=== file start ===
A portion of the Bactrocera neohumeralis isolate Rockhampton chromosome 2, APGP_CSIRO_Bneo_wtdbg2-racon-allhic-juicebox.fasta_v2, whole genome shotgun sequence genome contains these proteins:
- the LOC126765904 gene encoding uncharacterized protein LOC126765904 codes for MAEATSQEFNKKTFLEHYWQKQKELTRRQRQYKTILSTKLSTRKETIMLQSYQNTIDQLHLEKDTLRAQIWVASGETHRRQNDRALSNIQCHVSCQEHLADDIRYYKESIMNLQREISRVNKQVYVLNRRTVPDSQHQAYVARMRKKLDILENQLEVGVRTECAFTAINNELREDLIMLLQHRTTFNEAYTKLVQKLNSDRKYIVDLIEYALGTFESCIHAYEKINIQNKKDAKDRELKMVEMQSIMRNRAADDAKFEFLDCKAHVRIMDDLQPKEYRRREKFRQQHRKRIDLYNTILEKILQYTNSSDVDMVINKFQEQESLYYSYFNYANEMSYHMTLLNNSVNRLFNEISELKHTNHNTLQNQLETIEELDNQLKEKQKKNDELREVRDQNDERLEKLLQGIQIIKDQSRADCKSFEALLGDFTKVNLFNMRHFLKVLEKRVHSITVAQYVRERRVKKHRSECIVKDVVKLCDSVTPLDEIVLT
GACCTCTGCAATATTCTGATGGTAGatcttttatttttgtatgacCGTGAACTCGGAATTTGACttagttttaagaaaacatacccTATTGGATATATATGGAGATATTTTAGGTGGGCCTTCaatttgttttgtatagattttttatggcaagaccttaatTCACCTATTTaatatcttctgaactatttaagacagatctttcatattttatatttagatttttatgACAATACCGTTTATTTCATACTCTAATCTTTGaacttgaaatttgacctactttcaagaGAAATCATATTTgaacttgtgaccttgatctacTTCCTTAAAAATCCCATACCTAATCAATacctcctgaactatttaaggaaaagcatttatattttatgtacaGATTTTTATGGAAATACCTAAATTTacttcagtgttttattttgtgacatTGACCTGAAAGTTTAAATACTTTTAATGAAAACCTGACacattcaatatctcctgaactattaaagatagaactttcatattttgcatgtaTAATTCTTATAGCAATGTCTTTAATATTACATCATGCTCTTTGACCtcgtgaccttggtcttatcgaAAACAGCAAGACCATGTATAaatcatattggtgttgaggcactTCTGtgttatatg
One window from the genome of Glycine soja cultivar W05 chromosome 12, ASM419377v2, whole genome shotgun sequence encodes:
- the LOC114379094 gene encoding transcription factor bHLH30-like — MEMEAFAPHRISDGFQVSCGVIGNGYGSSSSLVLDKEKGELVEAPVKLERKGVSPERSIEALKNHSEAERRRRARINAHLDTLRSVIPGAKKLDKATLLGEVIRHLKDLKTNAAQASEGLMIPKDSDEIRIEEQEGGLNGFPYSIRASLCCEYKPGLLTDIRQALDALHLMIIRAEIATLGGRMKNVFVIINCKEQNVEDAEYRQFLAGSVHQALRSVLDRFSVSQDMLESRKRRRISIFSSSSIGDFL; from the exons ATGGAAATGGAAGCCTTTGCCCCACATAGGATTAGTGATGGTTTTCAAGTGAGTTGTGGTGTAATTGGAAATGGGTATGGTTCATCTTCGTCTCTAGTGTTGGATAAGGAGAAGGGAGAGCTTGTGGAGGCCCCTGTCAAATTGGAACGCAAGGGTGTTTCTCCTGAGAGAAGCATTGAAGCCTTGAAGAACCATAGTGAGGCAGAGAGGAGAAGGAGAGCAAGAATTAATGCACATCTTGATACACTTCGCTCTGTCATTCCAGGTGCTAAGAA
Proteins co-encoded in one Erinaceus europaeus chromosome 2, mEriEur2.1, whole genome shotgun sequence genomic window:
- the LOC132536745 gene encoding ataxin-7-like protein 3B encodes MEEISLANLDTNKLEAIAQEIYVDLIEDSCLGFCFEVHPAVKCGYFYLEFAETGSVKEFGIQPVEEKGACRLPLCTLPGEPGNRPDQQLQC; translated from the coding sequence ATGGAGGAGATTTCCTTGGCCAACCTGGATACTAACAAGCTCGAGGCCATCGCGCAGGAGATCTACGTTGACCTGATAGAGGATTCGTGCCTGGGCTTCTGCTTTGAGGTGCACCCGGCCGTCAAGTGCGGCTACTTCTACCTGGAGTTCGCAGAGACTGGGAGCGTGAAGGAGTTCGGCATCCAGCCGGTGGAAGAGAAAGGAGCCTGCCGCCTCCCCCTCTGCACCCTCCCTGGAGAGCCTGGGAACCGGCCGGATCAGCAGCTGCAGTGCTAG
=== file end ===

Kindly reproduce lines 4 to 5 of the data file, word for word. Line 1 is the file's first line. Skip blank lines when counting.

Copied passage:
One window from the genome of Glycine soja cultivar W05 chromosome 12, ASM419377v2, whole genome shotgun sequence encodes:
- the LOC114379094 gene encoding transcription factor bHLH30-like — MEMEAFAPHRISDGFQVSCGVIGNGYGSSSSLVLDKEKGELVEAPVKLERKGVSPERSIEALKNHSEAERRRRARINAHLDTLRSVIPGAKKLDKATLLGEVIRHLKDLKTNAAQASEGLMIPKDSDEIRIEEQEGGLNGFPYSIRASLCCEYKPGLLTDIRQALDALHLMIIRAEIATLGGRMKNVFVIINCKEQNVEDAEYRQFLAGSVHQALRSVLDRFSVSQDMLESRKRRRISIFSSSSIGDFL; from the exons ATGGAAATGGAAGCCTTTGCCCCACATAGGATTAGTGATGGTTTTCAAGTGAGTTGTGGTGTAATTGGAAATGGGTATGGTTCATCTTCGTCTCTAGTGTTGGATAAGGAGAAGGGAGAGCTTGTGGAGGCCCCTGTCAAATTGGAACGCAAGGGTGTTTCTCCTGAGAGAAGCATTGAAGCCTTGAAGAACCATAGTGAGGCAGAGAGGAGAAGGAGAGCAAGAATTAATGCACATCTTGATACACTTCGCTCTGTCATTCCAGGTGCTAAGAA